Malaysia asserts claim for portion of Goldman Sachs fines in 1MDB case

The United States government has been told to pay Malaysia a portion of the US$2.9 billion in fines and penalties imposed on investment firm Goldman Sachs for its involvement in the 1Malaysia Development Bhd (1MDB) controversy.

(NST) – 1MDB asset recovery task force chairman Datuk Seri Johari Abdul Ghani said Malaysia was entitled to receive some compensation paid by Goldman Sachs to authorities in the US.

He said while the Malaysian government appreciated the US’ efforts in the recovery of 1MDB funds, it was well below the US$4.5 billion that was siphoned off from Malaysians.

Johari, who is also Plantation and Commodities Minister, said although the New York-based bank would be able to return to doing business as usual, it was Malaysia that would have to suffer and be burdened with the principal and interest payments of the bonds.

“We are at the short end of the stick compared to Goldman Sachs. It will take years, if not decades, for Malaysia to finally pay off 1MDB debts, which will require the use of taxpayers’ money,” he said.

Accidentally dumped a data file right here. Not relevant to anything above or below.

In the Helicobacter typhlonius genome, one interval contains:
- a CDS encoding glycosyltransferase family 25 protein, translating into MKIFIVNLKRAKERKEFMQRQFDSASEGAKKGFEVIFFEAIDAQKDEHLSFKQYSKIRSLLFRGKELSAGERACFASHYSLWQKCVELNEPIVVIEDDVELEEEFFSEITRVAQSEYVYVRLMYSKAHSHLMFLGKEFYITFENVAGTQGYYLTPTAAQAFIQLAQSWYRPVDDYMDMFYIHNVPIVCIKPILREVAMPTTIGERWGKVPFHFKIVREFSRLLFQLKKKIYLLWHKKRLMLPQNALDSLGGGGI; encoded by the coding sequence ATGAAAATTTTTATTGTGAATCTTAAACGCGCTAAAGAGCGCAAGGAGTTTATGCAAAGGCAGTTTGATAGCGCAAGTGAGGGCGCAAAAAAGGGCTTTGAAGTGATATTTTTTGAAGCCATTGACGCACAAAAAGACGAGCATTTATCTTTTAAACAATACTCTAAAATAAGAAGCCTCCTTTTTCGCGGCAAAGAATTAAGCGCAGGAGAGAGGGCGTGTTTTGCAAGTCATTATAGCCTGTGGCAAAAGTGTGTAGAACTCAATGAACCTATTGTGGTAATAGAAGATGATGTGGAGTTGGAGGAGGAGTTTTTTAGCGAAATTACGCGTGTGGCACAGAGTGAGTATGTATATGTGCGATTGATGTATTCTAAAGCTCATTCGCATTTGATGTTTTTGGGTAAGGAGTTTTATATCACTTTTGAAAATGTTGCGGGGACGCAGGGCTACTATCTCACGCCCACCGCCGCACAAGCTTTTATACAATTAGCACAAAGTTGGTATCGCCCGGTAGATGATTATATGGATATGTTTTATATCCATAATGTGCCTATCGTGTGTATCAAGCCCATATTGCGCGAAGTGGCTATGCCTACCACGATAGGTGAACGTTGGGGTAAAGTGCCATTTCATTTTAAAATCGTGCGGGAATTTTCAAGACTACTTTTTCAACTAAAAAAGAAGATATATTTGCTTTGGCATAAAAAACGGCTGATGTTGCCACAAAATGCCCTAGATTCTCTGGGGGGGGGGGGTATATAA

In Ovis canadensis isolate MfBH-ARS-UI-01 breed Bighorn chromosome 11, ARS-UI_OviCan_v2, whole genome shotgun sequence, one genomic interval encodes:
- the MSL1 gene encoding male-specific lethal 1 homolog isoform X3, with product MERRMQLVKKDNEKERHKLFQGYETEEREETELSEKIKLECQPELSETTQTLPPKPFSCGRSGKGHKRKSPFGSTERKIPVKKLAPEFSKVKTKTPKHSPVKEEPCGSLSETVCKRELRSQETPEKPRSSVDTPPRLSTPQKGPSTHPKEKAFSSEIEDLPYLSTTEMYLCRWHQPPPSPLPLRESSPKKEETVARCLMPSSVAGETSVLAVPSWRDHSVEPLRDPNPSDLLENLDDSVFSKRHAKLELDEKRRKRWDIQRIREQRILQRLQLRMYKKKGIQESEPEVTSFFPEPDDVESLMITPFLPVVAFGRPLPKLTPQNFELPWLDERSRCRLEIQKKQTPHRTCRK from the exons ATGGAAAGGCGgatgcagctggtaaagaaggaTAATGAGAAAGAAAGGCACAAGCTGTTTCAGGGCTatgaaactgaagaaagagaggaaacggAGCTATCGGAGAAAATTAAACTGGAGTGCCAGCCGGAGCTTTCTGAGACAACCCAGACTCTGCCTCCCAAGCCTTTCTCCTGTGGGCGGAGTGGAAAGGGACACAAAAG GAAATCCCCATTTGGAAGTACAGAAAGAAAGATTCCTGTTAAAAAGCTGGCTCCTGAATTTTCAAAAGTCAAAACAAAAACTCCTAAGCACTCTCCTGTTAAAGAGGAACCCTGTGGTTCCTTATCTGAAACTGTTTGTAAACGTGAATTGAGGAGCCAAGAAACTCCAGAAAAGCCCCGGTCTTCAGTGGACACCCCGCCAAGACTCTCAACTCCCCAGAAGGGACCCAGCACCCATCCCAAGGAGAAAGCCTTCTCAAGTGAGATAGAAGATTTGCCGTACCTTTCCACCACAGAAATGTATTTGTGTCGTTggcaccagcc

Reuters reported that US and Malaysian authorities have said US$4.5 billion was siphoned away, with some diverted to offshore bank accounts and shell companies linked to Low, who is now a fugitive.

The bank collected about US$600 million in fees, with its Malaysia unit pleading guilty to a corruption charge.

Meanwhile, Johari described the settlement sum, which was agreed between Goldman Sachs and eighth Malaysian prime minister Tan Sri Muhyiddin Yassin’s administration four years ago, as “insufficient.”

He said the amount was not enough to cover the losses caused by fraudulent activities, which he said was made possible with assistance by the bank.

“The US$2.9 billion penalties paid by Goldman Sachs to the US government is more than the US$2.5 billion cash settlement paid to the government of Malaysia, excluding the guarantee of the return of US$1.4 billion assets linked to 1MDB bonds which is still in dispute,” he added.

Johari said Malaysia would continue pursuing the US$1.4 billion outstanding amount from the bank under the settlement agreement.

Two former Goldman bankers, Tim Leissner and Roger Ng, had been criminally charged in the case.

Leissner led Godlman’s Southeast Asia business, and had pleaded guilty but had yet to be sentenced.

Ng, a Malaysian, was former head of investment banking and was sentenced to 10 years in prison after being convicted in Brooklyn.

He was returned to Malaysia on Oct 8, last year to assist with probes.